Sunday, March 24, 2013
If you read my last post, it should come as no surprise that I'm still trying to untangle my brain a little. It's kind of like trying to unpick a necklace with a fine chain - just when you think you've got a handle on it you see another knot, maybe smaller, but more tightly bound.
I don't mind these moments in life. Well, I mind when they're happening but I know the outcome will bring to a place I'm supposed to be. The end of my three year relationship in September has reminded me a little of when my husband died - I spent the first six months thinking that I had a handle on things only to figure out that I was either in denial or just coping the best I knew how.
And that's when I realized how much I was affected by it. And that's when the painful process of rebuilding began.
Now, you all know that I know that a break-up is not the same thing as a death - not even close. The bad part about losing a spouse is how painful it is. But on the positive side, I know that I've been through one of the worst things a person can and that frankly...anything beyond that (with the exception of another loss) really pales in comparison.
But it still hurts.
Part of my current rebuild is figuring out my priorities which, to be honest, is a very lonely process. Because no one else can figure that out but you. And to truly determine your priorities, you often have to clean your emotional house, take things slow, and dig deep.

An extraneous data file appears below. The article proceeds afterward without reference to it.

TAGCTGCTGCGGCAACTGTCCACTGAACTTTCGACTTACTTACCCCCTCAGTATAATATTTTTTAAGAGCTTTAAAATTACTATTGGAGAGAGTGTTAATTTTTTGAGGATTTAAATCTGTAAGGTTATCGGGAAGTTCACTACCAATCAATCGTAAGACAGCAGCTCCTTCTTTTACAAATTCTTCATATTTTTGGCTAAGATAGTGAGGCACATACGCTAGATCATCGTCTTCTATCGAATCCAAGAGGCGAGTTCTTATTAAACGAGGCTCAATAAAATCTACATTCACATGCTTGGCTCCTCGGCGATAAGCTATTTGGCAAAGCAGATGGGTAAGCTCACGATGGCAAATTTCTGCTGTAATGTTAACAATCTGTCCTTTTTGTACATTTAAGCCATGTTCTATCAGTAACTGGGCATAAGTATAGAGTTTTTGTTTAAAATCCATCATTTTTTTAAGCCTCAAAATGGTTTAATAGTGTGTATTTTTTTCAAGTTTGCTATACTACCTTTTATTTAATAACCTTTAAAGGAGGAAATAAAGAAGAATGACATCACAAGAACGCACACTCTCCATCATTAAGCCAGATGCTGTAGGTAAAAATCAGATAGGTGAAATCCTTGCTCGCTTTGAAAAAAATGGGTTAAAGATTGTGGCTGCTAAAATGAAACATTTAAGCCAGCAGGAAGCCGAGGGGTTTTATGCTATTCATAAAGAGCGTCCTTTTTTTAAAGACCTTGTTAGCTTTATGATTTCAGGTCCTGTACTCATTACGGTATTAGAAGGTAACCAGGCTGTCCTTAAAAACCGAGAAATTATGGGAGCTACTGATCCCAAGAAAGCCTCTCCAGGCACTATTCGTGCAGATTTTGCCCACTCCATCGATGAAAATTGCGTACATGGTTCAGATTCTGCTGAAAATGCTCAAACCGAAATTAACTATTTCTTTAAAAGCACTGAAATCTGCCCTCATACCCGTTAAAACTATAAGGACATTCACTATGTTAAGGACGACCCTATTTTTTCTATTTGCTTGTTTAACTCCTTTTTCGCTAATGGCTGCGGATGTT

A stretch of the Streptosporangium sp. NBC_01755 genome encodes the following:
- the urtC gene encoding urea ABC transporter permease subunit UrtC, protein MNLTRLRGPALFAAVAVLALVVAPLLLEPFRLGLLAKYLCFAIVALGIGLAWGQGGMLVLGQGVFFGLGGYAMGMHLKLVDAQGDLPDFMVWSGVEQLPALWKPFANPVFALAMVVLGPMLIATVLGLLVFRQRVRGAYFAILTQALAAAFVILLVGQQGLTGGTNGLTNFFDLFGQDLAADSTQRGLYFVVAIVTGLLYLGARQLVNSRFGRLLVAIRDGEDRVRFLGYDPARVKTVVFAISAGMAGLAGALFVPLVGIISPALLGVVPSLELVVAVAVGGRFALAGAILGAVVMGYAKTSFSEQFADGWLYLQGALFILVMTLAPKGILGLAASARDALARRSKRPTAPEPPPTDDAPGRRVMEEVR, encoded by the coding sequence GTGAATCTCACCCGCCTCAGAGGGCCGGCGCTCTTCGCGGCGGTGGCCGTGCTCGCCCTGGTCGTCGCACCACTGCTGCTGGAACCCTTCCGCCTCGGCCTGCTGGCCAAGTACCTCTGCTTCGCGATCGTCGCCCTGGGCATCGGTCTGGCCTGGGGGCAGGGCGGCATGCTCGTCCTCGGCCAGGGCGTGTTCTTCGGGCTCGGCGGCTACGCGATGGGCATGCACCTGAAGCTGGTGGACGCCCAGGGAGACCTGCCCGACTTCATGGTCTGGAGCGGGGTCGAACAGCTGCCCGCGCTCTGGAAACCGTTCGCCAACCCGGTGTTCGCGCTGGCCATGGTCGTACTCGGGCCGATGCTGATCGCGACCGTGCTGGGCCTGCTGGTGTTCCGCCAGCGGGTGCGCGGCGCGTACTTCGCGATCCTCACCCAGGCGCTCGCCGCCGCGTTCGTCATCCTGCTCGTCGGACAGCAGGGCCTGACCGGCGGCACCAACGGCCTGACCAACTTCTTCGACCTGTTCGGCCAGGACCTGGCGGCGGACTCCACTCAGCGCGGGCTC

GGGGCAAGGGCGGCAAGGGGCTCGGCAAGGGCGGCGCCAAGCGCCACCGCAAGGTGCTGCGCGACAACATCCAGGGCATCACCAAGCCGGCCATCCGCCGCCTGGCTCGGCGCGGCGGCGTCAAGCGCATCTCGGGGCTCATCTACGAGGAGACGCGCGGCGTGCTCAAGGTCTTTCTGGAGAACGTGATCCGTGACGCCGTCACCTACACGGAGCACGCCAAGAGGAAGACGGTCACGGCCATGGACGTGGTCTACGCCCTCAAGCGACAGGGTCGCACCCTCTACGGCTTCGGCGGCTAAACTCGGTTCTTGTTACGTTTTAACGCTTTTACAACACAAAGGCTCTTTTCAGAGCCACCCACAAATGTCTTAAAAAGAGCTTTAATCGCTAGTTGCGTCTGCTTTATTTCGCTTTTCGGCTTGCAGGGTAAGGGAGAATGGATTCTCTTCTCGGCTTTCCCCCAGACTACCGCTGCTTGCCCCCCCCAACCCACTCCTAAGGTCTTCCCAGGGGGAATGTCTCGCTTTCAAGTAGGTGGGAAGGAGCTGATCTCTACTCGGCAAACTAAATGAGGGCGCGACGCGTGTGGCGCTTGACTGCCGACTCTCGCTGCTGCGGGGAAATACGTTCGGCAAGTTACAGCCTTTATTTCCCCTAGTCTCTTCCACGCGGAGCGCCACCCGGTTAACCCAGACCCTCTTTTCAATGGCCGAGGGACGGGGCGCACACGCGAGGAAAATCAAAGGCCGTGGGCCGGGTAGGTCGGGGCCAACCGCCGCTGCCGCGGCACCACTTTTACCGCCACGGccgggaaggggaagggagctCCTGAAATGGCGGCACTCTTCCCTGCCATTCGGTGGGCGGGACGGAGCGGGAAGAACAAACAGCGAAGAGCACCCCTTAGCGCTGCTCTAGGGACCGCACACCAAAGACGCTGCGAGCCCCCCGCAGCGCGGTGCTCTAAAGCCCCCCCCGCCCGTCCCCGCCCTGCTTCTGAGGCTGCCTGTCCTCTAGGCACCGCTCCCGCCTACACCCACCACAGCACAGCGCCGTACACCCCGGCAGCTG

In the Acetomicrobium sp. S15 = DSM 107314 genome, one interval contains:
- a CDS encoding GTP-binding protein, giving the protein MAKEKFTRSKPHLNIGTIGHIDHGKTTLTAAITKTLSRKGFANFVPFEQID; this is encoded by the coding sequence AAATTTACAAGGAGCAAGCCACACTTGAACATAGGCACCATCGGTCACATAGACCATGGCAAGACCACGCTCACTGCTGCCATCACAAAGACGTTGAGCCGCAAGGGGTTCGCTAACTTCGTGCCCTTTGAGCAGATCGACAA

Which is just as much fun as it sounds.
I have this book that I love called A Writer's Book of Days that gives writing prompts for each day of the year. I never type what I write, loving the process of writing in a journal and not being able to erase anything that I write because I'm never sure what's going to come out. Sometimes I write just a sentence, sometimes I'll write pages. Sometimes it makes sense, sometimes it doesn't. And sometimes the prompt is just so true for my life...that's what I write about.
March 16, 2013
Prompt: Write about sinking
Well, that's easy. I've been sinking for a few weeks.
Oddly, part of my descent involves a new level of self-respect. I've been through enough, witnessed enough, and been subject to enough to finally have boundaries. What's hard to figure out is that sometimes creating boundaries feels like closing doors and it's hard to distinguish between the two.
I don't want to be fearful of life and I also don't want to be fearful of being alone. I feel like I'm finally getting to that place - where my self-respect outweighs my fear of being alone.
So, while a part of me feels like I'm sinking, there's another part of my soul that feels like it's rising. I feel disappointed in some of the things that have happened, but also proud that I've started saying, "No. I deserve the best and I'm worth the best and I won't settle for less."
I just have to be careful that by creating boundaries, I don't isolate myself from opportunities.
Tuesday, March 5, 2013
Just be happy.
Sounds simple, right? I mean, I've always thought that if you do the things you love, surround yourself with people who are supportive of you, and just generally try to spread some good in the world, happiness will come.
Well, I'd like to think that I do all of those things...and happiness is still something I strive for.